• 15. TEOSS Suicide  1 suicide & 8 (8%) were hospitalized for suicidality or worsening psychosis—at risk excluded.  Weight gain resulted in suspension of Zyprexa arm.  Adverse events “frequent.” “May place many youth at risk for diabetes and cardiovascular problems.”
  • 16. Sparks, Duncan, Cohen, & Antonuccio, Fatal Flaws to Watch For  Given the infiltration of industry influence, discerning good science from good marketing requires a willingness to engage primary sources  Flaws cast doubt on claims that medication should be a first line solution for any problem.
  • 17. Fatal Flaws of Drug Studies Patient versus Clinician Ratings  Patients & clinicians differ on impressions of improvement  Outcome measures are most often clinician-rated  When patient ratings are used, no difference results  If patients don’t know they’re better, how much better are they? You are feeling better!
  • 18. Patient versus Clinician Ratings Emslie, MTA ,TEOSS  Emslie: No difference on patient rated measures  MTA: No difference on only blinded measure (blinded classroom raters); and on the child’s rating & peer’s rating  TEOSS: Used no patient rated measure; minimal improvement counted as response on PANSS
  • 19. Fatal Flaws of Drug Studies Time of Measurement  Medications are never prescribed for short periods of time  8-12 week trials inadequately determine effect; differences start to dissolve by 16 weeks  Drug trial time frames: logistics or strategy?
  • 20. Time of Measurement Emslie, MTA, TEOSS  Emslie studies 8 & 9 weeks  MTA endpoint at 14 months; but BT was discontinued up to 6 mos before endpoint measurement! Comparison was med v. withdrawn BT, making the finding that only 3 measures superior even more amazing  TEOSS: Long term follow up revealed only 12% responded to treatment
  • 21. Time of Measurement TEOSS  The 54 who “responded” during the initial 8 weeks entered into the 44-week maintenance study  40 of 54 dropped out because of “adverse effects” or “inadequate response.” Only 14 of 116 youth responded and stayed on it for as long as one year—only 12%.
  • 22. Because of industry influence, most journals now attempt transparency regarding funding sources & author affiliations. With these as caveats, readers can approach the study with a warranted skepticism & a more careful analysis of trial methods & conclusions. Fatal Flaws of Drug Studies Conflicts of Interest
  • 23. Conflicts of Interest Emslie, MTA, & TEOSS  Emslie: Emslie & Wagner paid consultants for Eli Lilly, the funders. Other 6 listed as employees and “may own stock in that company.”  MTA: Lead investigator, Peter Jensen, and five other authors have ties to pharmaceuticals; Jensen is a consultant to Novartis, the makers of Ritalin, the drug in the MTA.  TEOSS: Lead investigators paid consultants of the makers of the antipsychotic meds used in TEOSS
  • 24. Fatal Flaws of Drug Studies Minimization of Risks  Lack of standardized measures for adverse events; mostly from spontaneous report   Rhetoric obscures data; Conclusions for tolerability and safety do not reflect findings This won’t hurt a bit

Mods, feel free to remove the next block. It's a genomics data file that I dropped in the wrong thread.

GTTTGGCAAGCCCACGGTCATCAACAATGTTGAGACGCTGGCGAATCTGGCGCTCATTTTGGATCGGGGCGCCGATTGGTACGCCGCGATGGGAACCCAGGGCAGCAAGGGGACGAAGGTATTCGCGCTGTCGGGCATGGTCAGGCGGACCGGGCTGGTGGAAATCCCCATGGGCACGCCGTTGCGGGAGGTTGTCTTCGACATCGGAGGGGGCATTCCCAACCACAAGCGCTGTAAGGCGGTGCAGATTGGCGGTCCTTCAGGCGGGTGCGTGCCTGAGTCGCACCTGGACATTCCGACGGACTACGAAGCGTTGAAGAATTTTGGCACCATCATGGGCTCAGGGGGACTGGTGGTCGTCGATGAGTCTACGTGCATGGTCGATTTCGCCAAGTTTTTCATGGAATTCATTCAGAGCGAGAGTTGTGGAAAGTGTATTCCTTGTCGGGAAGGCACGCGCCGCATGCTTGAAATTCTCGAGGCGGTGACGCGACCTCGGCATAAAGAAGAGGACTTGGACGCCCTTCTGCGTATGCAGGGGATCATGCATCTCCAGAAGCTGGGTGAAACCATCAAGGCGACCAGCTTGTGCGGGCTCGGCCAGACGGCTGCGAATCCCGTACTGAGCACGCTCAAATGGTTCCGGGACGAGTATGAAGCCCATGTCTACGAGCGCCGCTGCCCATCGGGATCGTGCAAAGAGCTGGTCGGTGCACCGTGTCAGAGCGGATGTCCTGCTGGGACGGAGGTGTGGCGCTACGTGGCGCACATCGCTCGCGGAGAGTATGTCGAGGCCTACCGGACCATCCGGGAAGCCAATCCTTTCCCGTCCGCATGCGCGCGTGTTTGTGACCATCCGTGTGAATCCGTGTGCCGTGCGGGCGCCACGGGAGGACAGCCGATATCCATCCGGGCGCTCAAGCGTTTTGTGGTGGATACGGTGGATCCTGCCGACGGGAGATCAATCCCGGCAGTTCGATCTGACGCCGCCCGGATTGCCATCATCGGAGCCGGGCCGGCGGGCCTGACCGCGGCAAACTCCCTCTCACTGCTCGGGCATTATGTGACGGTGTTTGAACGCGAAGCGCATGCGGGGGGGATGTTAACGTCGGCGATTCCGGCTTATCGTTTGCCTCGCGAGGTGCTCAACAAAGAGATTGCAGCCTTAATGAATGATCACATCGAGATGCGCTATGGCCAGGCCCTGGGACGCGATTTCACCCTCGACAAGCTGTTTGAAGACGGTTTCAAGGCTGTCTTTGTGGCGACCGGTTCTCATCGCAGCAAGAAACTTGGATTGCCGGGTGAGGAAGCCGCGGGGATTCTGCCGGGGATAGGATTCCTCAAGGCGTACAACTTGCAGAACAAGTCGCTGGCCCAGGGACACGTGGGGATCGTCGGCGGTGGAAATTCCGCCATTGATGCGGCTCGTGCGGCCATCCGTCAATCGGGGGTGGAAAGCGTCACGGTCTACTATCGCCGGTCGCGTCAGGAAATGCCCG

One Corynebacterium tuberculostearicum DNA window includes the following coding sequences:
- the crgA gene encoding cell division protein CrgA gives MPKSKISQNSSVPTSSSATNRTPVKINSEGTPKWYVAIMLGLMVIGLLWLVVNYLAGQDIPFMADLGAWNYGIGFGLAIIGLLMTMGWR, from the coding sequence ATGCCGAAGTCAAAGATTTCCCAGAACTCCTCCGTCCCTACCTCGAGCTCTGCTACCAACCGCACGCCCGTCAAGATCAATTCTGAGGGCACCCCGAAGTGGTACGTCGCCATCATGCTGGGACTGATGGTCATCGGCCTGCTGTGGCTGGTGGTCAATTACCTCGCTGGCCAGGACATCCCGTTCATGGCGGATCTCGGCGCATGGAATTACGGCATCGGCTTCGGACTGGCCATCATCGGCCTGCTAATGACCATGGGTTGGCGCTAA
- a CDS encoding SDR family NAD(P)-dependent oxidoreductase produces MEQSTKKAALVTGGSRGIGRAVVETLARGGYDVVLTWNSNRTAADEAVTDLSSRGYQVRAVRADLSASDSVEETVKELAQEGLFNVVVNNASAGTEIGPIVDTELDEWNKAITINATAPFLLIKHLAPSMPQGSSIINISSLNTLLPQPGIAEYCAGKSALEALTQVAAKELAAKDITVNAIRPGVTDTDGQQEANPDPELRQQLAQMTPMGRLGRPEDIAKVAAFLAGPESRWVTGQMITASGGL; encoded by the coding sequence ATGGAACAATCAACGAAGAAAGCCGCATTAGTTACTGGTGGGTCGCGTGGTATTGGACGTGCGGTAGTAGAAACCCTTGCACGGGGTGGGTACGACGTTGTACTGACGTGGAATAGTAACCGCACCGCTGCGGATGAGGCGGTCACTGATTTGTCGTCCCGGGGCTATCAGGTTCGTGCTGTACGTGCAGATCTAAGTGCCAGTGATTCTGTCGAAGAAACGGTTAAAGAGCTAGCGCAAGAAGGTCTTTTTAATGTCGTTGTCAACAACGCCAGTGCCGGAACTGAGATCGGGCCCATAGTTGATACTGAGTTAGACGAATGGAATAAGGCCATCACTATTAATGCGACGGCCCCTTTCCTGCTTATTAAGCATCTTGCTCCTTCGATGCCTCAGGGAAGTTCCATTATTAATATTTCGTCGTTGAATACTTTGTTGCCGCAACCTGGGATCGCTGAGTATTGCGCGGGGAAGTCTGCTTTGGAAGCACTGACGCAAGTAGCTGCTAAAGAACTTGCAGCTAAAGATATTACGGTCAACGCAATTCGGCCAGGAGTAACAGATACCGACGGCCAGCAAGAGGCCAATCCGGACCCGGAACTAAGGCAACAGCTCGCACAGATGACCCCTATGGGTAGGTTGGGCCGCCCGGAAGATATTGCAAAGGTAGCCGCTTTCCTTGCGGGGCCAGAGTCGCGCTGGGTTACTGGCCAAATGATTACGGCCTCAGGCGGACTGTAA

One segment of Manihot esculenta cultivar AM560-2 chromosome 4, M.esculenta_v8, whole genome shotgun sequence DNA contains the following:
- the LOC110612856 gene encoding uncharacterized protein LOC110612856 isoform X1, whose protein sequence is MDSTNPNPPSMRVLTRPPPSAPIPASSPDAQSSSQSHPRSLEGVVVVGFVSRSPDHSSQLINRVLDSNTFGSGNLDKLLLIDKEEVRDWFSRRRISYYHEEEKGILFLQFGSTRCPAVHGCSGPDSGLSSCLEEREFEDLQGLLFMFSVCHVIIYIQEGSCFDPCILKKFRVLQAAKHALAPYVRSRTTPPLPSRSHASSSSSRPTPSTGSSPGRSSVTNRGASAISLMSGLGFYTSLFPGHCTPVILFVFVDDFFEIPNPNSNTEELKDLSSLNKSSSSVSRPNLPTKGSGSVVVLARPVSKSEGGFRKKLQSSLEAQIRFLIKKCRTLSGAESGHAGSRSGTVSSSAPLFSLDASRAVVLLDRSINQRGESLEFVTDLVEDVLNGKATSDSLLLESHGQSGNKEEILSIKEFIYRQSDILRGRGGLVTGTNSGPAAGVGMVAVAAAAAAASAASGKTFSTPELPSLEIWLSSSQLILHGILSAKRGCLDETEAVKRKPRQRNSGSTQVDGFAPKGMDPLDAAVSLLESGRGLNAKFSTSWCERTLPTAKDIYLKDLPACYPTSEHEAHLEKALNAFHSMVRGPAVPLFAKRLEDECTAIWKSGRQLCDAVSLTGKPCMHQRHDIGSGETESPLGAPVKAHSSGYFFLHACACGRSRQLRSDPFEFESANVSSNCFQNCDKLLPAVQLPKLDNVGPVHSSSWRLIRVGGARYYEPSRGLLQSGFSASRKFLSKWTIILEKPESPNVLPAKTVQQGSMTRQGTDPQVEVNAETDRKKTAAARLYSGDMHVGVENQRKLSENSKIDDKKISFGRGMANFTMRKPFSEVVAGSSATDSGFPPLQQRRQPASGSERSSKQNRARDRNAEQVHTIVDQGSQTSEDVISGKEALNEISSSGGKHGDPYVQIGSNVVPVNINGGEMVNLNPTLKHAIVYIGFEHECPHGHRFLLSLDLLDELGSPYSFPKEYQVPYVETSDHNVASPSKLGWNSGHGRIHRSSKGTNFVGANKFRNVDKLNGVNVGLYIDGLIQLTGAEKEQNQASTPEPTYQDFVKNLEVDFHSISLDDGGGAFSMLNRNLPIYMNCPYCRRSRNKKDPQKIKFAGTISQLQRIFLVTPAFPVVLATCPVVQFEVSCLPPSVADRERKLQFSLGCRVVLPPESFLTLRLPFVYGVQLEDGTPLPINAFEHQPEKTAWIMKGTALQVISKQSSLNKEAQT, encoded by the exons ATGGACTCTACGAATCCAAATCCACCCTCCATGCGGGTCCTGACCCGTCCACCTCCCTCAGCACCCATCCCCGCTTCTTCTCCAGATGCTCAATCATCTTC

• 25. Psychiatric Drugs The Risks That Don’t Make the Ads Antidepressant Risks: Mania—5 times the rate of placebo; ‘Warning’ for suicidal behavior—twice the rate of placebo; stunted growth Stimulant Risks: ‘Warnings’ for suicide and cardiac risk; loss of 1 cm and 2.7 kg per yr; Mania, psychosis, cardiac sudden death; 64% report adverse reactions Antipsychotic Risks: Diabetes, obesity; EPS, tardive dyskinesia, neuroleptic malignant syndrome, suicide, akathisia A risk/benefit analysis does not support drugs as a 1st line treatment.
  • 26. In a Study of Risperidone Reyes et al. (2006) Assert: “Risperidone has consistently demonstrated efficacy and safety in both controlled short-term and open-label long-term studies” (p. 402). Five studies are cited to back this claim—two short-term and three, longer-term
  • 27. Besides Somnolence, Elevated Serum Prolactin, Weight Gain, EPS, and TD  Overall, 76 of the 77 participants in Turgay et al. reported adverse events, close to 92% in Croonenberghs et al., and nearly 91% in Findling et al.  Yet, all report: “generally safe” and “well tolerated” in every abstract and conclusion
  • 28. Conclusions Practices Antithetical to EBM  When clinical trials are critically examined…the evidence does not support drug treatments as a first line intervention.  Knowing that there is no compelling evidence to medicate, we are free to discuss the risks/benefits & other alternatives: Church, community, counseling to help families choose in concert w/ values, culture, & preferences. Bottom Line: Look at the evidence yourself and draw your own conclusions
  • 29. Where Children Are Concerned The Stakes Are Higher Do not have a voice to say no & depend on adults to safeguard wellbeing; poor children have fewer adults watching over them & are vulnerable to dangerous drugs used for control rather than therapy, and therefore require more to ensure equitable care.
  • 30. The Evidence and Ethics Demand A Higher Standard of Equitable Care 1) Psychosocial intervention first—especially to the poor 2) No off label prescribing; 3) No polypharmacy 4) Separate pharmaceutical company influence from science and practice 5) Monitor treatment response with patient rated measures
  • 31. The Church In Addition to Spiritual Leadership  Has a rich history of benefiting humanity, comforting the frail and disenfranchised, protecting the sanctity of human life, and strengthening families. The Church may be the only power on earth that can counter the forces of corporate greed that have no moral or ethical conscience.
  • 32.  Accurate data & solutions that value family, Church,& community  Education of health/ pastoral professionals to enable risk/benefit discussions  Prevention of spread of practices that are greed motivated not evidence based—a call to action to participants…Nicole For There To Be Social Justice For There To Be Equitable Care
  • 33. Although a clinical trial will never address it The use of psychiatric drugs in paediatrics begs yet another question: Do these drugs interfere with spiritual development, the voice of the soul, and one's ability to commune with the Divine?